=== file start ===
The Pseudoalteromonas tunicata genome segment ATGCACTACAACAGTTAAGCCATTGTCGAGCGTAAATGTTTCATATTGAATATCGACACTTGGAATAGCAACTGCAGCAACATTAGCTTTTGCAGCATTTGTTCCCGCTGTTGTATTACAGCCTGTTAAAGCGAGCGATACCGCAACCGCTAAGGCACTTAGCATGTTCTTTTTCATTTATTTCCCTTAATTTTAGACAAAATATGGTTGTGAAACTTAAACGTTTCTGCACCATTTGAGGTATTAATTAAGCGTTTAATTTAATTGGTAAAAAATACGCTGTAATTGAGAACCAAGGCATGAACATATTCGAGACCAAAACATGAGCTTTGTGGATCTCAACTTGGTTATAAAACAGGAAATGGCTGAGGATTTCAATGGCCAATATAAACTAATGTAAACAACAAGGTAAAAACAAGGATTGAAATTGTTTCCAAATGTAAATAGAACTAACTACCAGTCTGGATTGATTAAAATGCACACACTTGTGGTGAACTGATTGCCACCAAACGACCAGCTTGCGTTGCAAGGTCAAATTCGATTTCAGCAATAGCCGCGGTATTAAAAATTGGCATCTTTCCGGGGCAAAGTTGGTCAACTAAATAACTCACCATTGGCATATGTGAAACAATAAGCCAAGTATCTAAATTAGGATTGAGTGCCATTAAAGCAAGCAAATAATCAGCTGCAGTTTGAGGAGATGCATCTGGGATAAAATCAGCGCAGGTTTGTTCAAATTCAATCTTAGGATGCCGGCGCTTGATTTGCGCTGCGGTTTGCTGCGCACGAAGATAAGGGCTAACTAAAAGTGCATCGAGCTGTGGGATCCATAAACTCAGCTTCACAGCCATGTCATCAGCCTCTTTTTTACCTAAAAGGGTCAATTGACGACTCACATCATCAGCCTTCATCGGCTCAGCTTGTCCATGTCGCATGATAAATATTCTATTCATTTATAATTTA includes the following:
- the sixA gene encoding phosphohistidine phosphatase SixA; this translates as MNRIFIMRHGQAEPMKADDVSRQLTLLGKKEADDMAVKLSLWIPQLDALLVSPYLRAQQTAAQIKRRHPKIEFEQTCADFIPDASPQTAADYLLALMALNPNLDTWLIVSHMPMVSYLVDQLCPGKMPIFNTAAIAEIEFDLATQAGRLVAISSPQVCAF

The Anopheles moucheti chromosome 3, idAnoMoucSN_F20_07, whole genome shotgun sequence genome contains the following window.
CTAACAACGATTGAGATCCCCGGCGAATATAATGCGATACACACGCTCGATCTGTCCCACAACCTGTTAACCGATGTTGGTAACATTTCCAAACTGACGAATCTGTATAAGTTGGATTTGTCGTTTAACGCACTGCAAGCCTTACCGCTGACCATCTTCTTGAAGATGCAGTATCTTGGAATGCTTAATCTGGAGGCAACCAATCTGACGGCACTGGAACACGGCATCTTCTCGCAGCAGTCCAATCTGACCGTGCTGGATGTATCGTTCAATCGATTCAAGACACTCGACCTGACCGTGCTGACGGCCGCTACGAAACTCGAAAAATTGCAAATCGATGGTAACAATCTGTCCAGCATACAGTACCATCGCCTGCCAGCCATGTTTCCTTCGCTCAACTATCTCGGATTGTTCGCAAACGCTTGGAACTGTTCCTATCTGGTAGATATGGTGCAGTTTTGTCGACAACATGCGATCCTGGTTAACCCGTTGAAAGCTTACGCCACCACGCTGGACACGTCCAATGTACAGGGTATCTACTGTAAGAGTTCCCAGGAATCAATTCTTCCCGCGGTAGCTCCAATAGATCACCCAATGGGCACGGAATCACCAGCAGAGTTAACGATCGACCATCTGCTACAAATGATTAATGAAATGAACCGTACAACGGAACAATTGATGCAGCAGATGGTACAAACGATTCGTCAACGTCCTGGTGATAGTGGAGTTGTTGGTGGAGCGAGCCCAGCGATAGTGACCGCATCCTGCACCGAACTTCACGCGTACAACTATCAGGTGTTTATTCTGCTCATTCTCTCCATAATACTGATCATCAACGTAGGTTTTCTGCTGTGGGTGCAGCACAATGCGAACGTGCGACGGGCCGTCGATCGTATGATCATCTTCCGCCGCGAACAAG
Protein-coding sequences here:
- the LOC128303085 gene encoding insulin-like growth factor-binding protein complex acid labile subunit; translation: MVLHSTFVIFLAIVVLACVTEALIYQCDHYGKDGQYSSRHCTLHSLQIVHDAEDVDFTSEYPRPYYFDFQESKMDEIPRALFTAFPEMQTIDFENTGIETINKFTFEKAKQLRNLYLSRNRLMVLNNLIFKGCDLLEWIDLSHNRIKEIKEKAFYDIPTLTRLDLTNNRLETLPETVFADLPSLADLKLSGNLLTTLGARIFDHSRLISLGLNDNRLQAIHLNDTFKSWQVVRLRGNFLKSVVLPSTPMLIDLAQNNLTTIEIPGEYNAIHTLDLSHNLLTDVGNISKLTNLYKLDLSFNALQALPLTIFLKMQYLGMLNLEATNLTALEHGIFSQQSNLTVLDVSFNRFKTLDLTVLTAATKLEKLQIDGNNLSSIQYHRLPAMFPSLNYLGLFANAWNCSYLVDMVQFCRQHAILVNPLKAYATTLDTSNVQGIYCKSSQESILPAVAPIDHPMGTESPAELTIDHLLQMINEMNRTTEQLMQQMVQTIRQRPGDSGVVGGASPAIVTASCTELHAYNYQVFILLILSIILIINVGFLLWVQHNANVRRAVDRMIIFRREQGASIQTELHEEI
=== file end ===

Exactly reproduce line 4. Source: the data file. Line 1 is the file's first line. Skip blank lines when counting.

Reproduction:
CTAACAACGATTGAGATCCCCGGCGAATATAATGCGATACACACGCTCGATCTGTCCCACAACCTGTTAACCGATGTTGGTAACATTTCCAAACTGACGAATCTGTATAAGTTGGATTTGTCGTTTAACGCACTGCAAGCCTTACCGCTGACCATCTTCTTGAAGATGCAGTATCTTGGAATGCTTAATCTGGAGGCAACCAATCTGACGGCACTGGAACACGGCATCTTCTCGCAGCAGTCCAATCTGACCGTGCTGGATGTATCGTTCAATCGATTCAAGACACTCGACCTGACCGTGCTGACGGCCGCTACGAAACTCGAAAAATTGCAAATCGATGGTAACAATCTGTCCAGCATACAGTACCATCGCCTGCCAGCCATGTTTCCTTCGCTCAACTATCTCGGATTGTTCGCAAACGCTTGGAACTGTTCCTATCTGGTAGATATGGTGCAGTTTTGTCGACAACATGCGATCCTGGTTAACCCGTTGAAAGCTTACGCCACCACGCTGGACACGTCCAATGTACAGGGTATCTACTGTAAGAGTTCCCAGGAATCAATTCTTCCCGCGGTAGCTCCAATAGATCACCCAATGGGCACGGAATCACCAGCAGAGTTAACGATCGACCATCTGCTACAAATGATTAATGAAATGAACCGTACAACGGAACAATTGATGCAGCAGATGGTACAAACGATTCGTCAACGTCCTGGTGATAGTGGAGTTGTTGGTGGAGCGAGCCCAGCGATAGTGACCGCATCCTGCACCGAACTTCACGCGTACAACTATCAGGTGTTTATTCTGCTCATTCTCTCCATAATACTGATCATCAACGTAGGTTTTCTGCTGTGGGTGCAGCACAATGCGAACGTGCGACGGGCCGTCGATCGTATGATCATCTTCCGCCGCGAACAAG